After I graduated from the University of Nebraska in 1992, I went back to my village in the mountains. That was twenty-four years after we migrated from the village. Nobody recognized me in the village by face, nor did they know about my mission. I introduced myself to my relatives and villagers. It was before I arrived they had decided to start a high school in the village.

For a couple of months the villagers thought I was having a vacation because I didn’t say anything. I was trying to find ways I could help them. When I told them I would help them to teach in the school they couldn’t believe it. However, my activities that followed for helping finally made them believe I was serious. You can read the story as what we did in my village in the last three years under the Himanchal High School section of this home page. You can also read the long-term plans I made together with the villagers.

Two Simple Observations on Rural Development and Environment Conservation From 1993 to 1996, I have spent much of my time observing different organizations, both national and international, trying to help people to do rural development, and trying to educate people about nature conservation in the rural areas. I found that many research projects have been done, many papers have been published, many things have been tried, and huge amounts of money have been spent for rural development and nature conservation in Nepal. In some places significant progresses have been made. What I saw as my first simple observation, however, was that most of the remote areas of Nepal have been forgotten just because nobody ever thought about the place and the people living there. On the other hand the people living in the remote areas have no ideas how to seek for help, or whether any help is available.

My second simple observation is about approach for environment conservation. Many environmental organizations are approaching villagers through awareness programs by distributing printed materials, broadcasting from radio, conducting seminars, organizing short term training and taking villagers for educational tours.

My villagers also have seen a great deal of literature and have listened to many “development preachers” from cities working for city-based organizations. They have also attended several short term training on sustainable development. Accepting the literature thankfully, and listening to them patiently are our ways of respecting visitors, but applying what they asked to do is a different thing which is hard to apply in practical life. For example I haven’t yet found any ways to convince my villagers that tigers should be preserved. During the past three years the villagers killed two tigers. The only question they have is; “Why should preserve something that kills our cattle?” For them cattle are more important than tigers because cattle give dung which is used for making compost.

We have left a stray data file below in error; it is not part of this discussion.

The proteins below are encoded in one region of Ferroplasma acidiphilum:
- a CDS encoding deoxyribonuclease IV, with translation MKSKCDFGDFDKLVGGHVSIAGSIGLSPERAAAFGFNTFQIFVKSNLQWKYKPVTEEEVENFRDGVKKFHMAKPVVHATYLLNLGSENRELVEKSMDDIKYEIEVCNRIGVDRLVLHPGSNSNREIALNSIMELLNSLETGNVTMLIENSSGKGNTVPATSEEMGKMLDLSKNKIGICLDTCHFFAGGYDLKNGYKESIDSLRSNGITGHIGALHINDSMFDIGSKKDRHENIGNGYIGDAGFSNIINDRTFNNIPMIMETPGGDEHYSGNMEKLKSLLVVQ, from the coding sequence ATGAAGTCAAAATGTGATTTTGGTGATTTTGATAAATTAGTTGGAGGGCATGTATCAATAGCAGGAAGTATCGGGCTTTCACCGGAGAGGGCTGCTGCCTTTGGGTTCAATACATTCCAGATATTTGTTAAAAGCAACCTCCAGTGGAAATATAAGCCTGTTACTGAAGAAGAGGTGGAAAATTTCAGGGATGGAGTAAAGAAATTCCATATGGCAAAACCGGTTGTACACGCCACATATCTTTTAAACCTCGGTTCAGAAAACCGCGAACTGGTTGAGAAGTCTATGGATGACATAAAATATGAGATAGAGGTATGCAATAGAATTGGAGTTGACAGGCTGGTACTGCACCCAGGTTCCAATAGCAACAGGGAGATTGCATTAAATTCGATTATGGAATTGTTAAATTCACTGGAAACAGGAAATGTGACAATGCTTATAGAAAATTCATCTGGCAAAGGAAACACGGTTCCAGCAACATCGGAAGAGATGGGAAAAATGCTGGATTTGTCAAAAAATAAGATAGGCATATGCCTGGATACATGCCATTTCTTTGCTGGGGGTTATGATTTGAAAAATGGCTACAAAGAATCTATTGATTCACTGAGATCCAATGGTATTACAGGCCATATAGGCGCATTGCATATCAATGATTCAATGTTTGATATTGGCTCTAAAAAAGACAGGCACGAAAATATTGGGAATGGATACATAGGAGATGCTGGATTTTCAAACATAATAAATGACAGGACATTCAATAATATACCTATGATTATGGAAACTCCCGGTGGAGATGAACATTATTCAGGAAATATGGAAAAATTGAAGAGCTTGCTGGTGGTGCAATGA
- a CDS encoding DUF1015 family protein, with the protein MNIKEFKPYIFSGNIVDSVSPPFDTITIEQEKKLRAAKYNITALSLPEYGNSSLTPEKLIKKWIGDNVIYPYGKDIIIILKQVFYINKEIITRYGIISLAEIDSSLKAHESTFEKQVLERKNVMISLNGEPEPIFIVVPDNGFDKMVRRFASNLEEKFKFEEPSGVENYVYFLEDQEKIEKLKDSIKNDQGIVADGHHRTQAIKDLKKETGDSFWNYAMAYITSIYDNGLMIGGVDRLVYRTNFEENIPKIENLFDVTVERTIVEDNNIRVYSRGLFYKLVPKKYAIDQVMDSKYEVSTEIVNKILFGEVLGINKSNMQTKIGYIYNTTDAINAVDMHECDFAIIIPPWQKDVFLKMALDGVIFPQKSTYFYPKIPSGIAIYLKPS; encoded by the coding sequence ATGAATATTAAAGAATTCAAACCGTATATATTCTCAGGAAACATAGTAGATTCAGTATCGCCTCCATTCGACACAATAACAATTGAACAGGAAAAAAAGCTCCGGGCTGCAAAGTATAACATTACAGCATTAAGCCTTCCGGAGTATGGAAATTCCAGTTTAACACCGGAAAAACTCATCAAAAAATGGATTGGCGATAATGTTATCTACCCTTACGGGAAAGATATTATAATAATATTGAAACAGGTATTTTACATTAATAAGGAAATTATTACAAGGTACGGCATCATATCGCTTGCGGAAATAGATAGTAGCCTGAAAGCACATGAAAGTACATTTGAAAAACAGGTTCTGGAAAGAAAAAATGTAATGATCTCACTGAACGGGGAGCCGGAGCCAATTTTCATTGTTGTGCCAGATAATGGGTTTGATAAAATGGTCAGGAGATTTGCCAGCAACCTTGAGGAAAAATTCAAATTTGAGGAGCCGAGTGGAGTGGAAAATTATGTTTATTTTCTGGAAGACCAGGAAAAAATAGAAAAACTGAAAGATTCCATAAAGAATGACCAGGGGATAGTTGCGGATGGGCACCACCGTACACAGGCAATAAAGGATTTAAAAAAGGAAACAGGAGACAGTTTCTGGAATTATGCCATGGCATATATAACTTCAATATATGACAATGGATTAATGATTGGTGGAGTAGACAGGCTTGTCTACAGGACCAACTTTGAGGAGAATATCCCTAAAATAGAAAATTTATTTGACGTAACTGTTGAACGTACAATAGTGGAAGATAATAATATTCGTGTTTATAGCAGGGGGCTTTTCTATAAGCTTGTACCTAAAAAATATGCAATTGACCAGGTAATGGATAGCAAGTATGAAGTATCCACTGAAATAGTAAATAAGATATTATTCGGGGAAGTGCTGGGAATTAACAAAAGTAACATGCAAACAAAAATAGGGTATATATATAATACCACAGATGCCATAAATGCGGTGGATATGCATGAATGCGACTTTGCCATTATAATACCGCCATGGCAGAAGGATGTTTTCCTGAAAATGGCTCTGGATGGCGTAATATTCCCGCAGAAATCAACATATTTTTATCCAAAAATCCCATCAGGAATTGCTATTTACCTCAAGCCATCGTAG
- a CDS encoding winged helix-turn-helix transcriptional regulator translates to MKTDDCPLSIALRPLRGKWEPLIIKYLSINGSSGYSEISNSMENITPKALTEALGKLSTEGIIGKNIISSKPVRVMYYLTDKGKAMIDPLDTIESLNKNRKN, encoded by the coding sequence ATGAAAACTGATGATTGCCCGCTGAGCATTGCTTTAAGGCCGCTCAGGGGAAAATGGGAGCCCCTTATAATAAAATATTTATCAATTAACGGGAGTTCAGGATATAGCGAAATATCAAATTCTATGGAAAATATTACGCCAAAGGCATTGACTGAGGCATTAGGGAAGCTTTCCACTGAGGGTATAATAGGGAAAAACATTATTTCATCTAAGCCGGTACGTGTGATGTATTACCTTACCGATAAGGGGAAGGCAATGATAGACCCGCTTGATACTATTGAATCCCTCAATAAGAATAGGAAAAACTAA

No matter what a person says, the problem of filling hungry stomachs comes before implementing the ethics taught in literature or seminars. I found that the short term awareness programs for sustainable development and nature conservation have had only superficial impacts on those people who are entirely dependent on natural resources for living. Our village can be taken as an example.

What I feel is that the teaching of environmental ethics would be so nice and would work best if accompanied with programs to help villagers make resources for bringing food for them to live. Emphasis to establish local economy must be given along with awareness programs.

My Approach and Role

I believe that no rural development programs and nature conservation activities will be able to reach its goal if we approach it from the urban areas, or the people from the cities try to do it for humanitarian reasons. The mountain environment and villages belong to the villagers who constitute over 80% of Nepal’s population. Therefore, the efforts for solving their problems should be tried by themselves from the very area. Most of the programs that have been started in the urban areas will not help much for the people living in the mountains.

The only thing outsiders can do is help them from behind the scene, encouraging the villagers to move forward and holding them from “falling”. Helps to move them forward and support to hold them from falling are what they need most. If these kinds of helping hands are available for a certain period of time, any rural areas will be able to help themselves.